Jane Baldasare Attempt Underwater Swim 3 Times(2) (1960)

Born as a club for divers, our members have been at the heart of BSAC’s success since the very beginning. Here are just some of the people, their stories and their achievements that have helped to not only shape BSAC but also to push the boundaries of diving and underwater discovery.

  • 1960 - Jane Baldasare and London No 1 – underwater Channel attempt
    London No. 1 branch divers accompanied adventuress Jane Baldasare on the first attempt to swim the Channel underwater. The bid looked as if it is going to be successful, but Baldasare was forced to give up about three-quarters of the way into her journey after surfacing during a changeover.
  • 1965 - Bournemouth SAC create a home, deep home
    BSAC branch Bournemouth SAC set up an underwater house, Glaucus, in Plymouth Sound, the brainchild of the club’s science officer, Colin Irwin. In September, two members lived there for seven days, showing that Cousteau's experiments in underwater living can be done on a smaller budget. Today, the 'house' is still at the bottom, though thought to be broken up.
  • 1966 - Two BSAC members discover the resting site of Mary Rose
    In 1966 Southsea member John Towse and Alexander McKee discovered the wreck of the Mary Rose after finding an obscure mark on a hydrographic chart. Towse and McKee, of the Scientific Group, conducted their historic first dive on the Tudor warship on 14 May 1966, in zero visibility. It was another four years before the wreck was formally identified, but the sheer significance of this dive still resounds today.
  • 1967 - Dive on the Association
    Admiral Sir Cloudisley Shovell's 18th-century flagship, the Association, was discovered and dived in July by members of the Naval Air Command Sub-Aqua Club (NACSAC) off the Isles of Scilly. The wreck is of great historical importance, having gone down in 1707.
  • 1967 - 25 BSAC clubs involved in Operation Kelp
    1967 was the year of Operation Kelp, a massive environmental science project organised by David Bellamy. It involved the help of 25 BSAC clubs and 262 members from all over the UK, who took kelp samples from the North Sea as a method of checking pollution levels. Bellamy and the divers went on to win the Duke of Edinburgh prize for their hard work, with botanist Bellamy becoming BSAC’s Science Officer.
  • 1970 - BSAC military ‘Centre of Excellence’
    In April 1970, retired Naval Commander Alan Bax and former Royal Engineer Jim Gill obtained a lease from the Ministry of Defence to use Fort Bovisand as a diver training centre. It went on to become a centre of excellence for BSAC training, producing some of the club's leading divers in the 1970s and 80s.
  • 1970 - BSAC divers John Bevan and Peter Sharphouse - Chamber dive to 492m
    BSAC divers John Bevan and Peter Sharphouse do a successful chamber dive to 1,500ft (492m) in March, with a bottom time of ten hours. The dive involves a total of 12 days inside the Navy chamber at Alverstoke, Gosport in Hampshire. The dive disproves theories that divers would experience a so-called 'helium barrier' at 1,200ft (393m), which would not allow them to venture deeper.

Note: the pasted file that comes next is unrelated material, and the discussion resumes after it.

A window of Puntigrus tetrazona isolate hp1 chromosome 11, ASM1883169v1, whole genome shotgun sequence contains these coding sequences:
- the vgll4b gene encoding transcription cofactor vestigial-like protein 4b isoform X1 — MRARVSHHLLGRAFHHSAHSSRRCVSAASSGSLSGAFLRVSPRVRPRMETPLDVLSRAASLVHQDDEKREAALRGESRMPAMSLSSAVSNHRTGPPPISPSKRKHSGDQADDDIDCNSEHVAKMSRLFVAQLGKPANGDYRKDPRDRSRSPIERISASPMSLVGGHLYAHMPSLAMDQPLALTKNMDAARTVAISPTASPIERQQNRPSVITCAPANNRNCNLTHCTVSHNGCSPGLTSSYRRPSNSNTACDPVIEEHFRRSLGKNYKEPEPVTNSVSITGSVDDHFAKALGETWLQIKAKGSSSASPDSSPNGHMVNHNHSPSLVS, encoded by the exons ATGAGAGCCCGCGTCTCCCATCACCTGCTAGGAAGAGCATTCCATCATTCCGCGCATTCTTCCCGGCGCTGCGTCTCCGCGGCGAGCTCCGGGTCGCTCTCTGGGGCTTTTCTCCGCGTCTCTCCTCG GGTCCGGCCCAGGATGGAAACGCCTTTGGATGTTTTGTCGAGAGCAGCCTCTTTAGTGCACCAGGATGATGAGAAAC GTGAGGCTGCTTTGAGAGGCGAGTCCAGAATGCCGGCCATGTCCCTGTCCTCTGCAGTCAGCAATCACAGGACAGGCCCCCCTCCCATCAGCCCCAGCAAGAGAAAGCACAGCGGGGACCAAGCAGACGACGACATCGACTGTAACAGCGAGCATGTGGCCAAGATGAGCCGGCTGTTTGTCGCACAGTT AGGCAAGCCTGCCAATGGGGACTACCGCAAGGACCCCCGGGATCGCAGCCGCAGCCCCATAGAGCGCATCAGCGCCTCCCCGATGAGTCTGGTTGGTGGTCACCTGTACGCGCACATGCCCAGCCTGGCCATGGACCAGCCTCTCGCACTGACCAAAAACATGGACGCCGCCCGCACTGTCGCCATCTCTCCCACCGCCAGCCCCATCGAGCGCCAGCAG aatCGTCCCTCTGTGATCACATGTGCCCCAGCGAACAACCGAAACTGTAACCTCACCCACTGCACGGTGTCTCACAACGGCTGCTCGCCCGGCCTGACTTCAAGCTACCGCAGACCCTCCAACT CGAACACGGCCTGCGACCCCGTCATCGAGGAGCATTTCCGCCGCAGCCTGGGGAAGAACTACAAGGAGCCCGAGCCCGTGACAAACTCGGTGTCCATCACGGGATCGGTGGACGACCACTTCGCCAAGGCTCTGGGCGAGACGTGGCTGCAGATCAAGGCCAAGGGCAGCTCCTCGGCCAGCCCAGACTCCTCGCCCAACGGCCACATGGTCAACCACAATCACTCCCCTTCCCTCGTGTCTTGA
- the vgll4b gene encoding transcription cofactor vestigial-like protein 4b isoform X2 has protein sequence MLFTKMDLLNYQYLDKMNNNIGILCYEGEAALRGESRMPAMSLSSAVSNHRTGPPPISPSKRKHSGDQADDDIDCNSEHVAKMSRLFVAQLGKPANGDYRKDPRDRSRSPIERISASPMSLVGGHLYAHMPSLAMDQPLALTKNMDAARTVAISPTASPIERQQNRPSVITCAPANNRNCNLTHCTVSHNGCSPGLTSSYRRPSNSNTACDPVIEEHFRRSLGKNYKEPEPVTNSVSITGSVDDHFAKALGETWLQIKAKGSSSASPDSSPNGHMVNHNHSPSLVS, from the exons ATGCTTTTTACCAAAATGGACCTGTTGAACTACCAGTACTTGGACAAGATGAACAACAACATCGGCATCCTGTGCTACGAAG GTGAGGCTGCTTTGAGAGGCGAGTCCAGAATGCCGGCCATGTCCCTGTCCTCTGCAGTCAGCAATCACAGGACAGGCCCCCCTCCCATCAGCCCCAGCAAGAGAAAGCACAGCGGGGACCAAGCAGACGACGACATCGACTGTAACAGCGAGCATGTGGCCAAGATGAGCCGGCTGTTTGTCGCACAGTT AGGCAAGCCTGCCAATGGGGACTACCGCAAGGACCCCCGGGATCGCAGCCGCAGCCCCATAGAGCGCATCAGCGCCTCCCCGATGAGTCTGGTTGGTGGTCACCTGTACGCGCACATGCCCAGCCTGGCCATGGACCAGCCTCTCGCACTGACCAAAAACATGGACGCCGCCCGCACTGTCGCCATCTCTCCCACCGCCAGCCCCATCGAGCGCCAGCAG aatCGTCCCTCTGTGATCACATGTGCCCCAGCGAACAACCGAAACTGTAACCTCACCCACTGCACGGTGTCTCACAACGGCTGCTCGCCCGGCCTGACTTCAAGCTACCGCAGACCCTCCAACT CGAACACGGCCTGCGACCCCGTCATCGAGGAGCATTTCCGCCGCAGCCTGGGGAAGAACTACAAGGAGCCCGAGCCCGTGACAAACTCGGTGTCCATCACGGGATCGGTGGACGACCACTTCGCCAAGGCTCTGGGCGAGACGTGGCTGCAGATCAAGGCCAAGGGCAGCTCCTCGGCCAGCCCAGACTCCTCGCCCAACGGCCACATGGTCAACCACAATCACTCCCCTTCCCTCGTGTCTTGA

• 1972 - Reg Vallintine and the first-ever expedition to St Kilda
    Reg Vallintine organises the first-ever expedition to St Kilda, an island that lies well beyond the Outer Hebrides. The expedition in June has eight divers from eight branches and discovers large Atlantic swells, blue water and some of the best diving in British waters. St Kilda remains the jewel in the crown of British diving.
  • 1974 - BSAC divers join pioneering X-5 expedition
    In June BSAC divers joined Peter Cornish's expedition to locate and establish the fate of the X-5 midget submarine in the Norwegian Kaafjord. The X-5 had been lost in an attempt to disable the German pocket battleship, Tirpitz.
  • 1981 - BSAC’s Icelandic adventure
    Photographer Gordon Ridley - a dynamic expedition leader - led a pioneering BSAC trip to the Vestmannaeyjar islands off southwest Iceland. Three consecutive fortnight voyages took place, including a visit to the world's youngest island, Surtsey, a volcanic island that was spewed out of the Atlantic between 1963 and 1967.
  • 1982 - BSAC members at the raising of the Mary Rose
    The Mary Rose was finally raised in October, in front of an unprecedented international television audience of 60 million viewers, the BBC's biggest-ever outside broadcast. The project's success was a tribute to the divers who have worked hard to realise their dream over the years, including BSAC divers from Southsea, Southampton, Brighton and the Isle of Wight, among other clubs. Even when the project was taken over by the Mary Rose Trust, the archaeologists in charge and their chief divers were BSAC-trained. In the final year of the Mary Rose's life under the murky waters of the Solent, an astonishing 5,000 dives were carried out. 14,000 artefacts were recovered and the ship herself was finally raised on 11 October.
  • 1995 - Periscope up - BSAC diver Keith Hurley discovers the Resurgam
    The wreck of the Resurgam was discovered in December by BSAC diver Keith Hurley off the North Wales coast. Regarded by some as the Holy Grail of submarine diving, the Resurgam was the world's first practical, functioning submarine, but had been missing since 1880.

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